In the photo: The neighbors’ dog, who participated in the festivities.
*My go-to costume for busy years: little greet devil horns turned inside out ( …/ instead of /… ) so they look like goat horns, leaf-shaped earrings, a Venetian glass leaf necklace, and green and/or brown clothes.
I’d like to wish you all a rousing Halloween!
I hope everyone enjoys their serotonin and caffeine.
Just keep some candles burning bright
In case you take a wrong turn tonight
And run amok of something un(fore)seen!
My boyfriend has no Halloween spirit at all, but proved what a good sport he is by accompanying me to the local pumpkin fest here in the Big City. In addition to the weekly farmers market (yum!), there were hay bales and pumpkins galore – and a petting zoo! Maybe an adult shouldn’t get quite so excited about a few goats and chickens, but when a country girl’s been in the city for as long as I have, seeing these critters is quite a treat.
I always look for the tall skinny pumpkins, the warty ones, and the just plain misshapen gourds. But lo and behold, the farmers had only brought pretty pumpkins to the city! Each and every one was round as a basketball with unblemished orange flesh: the type of pumpkins they use on sitcoms.
I wonder if oranges come in as many shapes in Florida as pumpkins do in rural New England? I’m thinking that judging gourds and fruits and vegetables by how perfectly shaped they are is a bit nonsensical…especially since those big bizarrely-shaped heirloom beefsteaks I had earlier this summer were absolutely delicious…
Anyway, stuck with a plethora of perfect pumpkins, I did my best and dug up one with a few bumps and an extra-long stem – and my guy even helped me carry it home.
My three favorite holidays are inextricably linked to chocolate: Easter (chocolate and chicks), Christmas (chocolate and pressies) and Halloween (chocolate and costumes). While for many adults, these holidays fade into commercialism and extra errands, I say they’re all the more valuable for us grown-ups.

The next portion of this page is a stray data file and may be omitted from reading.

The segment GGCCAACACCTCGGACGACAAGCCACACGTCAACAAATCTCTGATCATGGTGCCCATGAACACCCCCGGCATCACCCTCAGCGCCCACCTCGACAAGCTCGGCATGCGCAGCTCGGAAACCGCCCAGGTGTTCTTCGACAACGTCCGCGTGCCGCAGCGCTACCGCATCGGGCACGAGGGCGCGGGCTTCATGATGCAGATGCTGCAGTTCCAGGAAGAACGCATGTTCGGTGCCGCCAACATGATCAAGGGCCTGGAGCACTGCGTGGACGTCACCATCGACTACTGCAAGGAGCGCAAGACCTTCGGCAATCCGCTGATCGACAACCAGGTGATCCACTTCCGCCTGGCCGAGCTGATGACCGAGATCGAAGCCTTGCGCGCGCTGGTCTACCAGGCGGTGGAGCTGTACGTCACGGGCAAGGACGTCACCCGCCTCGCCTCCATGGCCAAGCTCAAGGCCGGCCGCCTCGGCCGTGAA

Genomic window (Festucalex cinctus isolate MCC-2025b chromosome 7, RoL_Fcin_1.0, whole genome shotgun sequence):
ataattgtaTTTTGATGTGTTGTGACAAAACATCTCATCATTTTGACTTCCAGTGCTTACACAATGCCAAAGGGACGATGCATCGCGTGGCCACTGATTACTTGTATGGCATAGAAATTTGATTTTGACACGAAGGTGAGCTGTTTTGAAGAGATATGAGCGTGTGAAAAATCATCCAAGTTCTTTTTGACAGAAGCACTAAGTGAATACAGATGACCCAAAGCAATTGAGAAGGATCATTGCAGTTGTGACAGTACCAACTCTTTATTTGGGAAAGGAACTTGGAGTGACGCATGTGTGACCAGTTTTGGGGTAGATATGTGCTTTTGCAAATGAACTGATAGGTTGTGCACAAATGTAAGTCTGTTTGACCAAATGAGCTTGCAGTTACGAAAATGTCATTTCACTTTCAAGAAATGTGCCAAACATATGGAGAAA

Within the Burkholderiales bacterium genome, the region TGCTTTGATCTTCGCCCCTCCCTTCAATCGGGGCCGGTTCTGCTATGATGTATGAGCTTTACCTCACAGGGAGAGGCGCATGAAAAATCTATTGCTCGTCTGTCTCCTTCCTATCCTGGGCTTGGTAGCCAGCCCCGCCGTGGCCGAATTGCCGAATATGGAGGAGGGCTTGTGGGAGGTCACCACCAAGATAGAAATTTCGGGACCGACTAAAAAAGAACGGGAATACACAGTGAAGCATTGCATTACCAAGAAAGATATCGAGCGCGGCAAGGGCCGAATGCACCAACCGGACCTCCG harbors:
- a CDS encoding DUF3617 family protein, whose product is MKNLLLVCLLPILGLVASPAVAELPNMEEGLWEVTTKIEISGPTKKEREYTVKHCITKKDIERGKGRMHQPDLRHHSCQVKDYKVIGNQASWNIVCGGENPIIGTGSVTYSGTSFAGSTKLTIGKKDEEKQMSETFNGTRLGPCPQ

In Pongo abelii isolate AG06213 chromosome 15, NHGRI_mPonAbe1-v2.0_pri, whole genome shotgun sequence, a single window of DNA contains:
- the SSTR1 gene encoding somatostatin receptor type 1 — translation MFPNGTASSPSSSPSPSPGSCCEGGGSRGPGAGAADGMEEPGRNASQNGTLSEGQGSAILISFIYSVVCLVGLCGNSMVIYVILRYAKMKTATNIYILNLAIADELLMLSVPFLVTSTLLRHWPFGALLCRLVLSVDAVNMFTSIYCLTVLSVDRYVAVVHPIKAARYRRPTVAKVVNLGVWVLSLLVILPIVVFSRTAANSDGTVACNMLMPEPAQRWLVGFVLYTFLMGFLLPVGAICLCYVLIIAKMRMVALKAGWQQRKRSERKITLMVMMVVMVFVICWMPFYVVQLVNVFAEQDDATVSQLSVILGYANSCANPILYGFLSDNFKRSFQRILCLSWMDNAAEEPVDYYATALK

A friend recently noted that few folks dress up as what they’re really afraid of, instead choosing ‘fake’ scary things like ghosts and vampires. And why not? What a relief to fear some physical or supernatural critter, instead of being anxious over your job or your blood pressure! And conversely, how delicious to dress up as something irreverent, daring, or goofy – rather than the earnest or trendy clothes we usually don. Not to mention that indulging in a night of fear or awe of the spirit world may be a necessary tonic for (what for many of us is) a blase daily routine. As the Bard put it in All’s Well that Ends Well:
They say miracles are past, and we have our philosophical persons to make modern and familiar things supernatural and causeless. Hence it is that we make trifles of terrors, ensconcing ourselves into seeming knowledge when we should submit ourselves to an unknown fear.
So this Halloween (or Samhain, if you prefer) let’s celebrate! And not just as an excuse to consume serotonin inducers.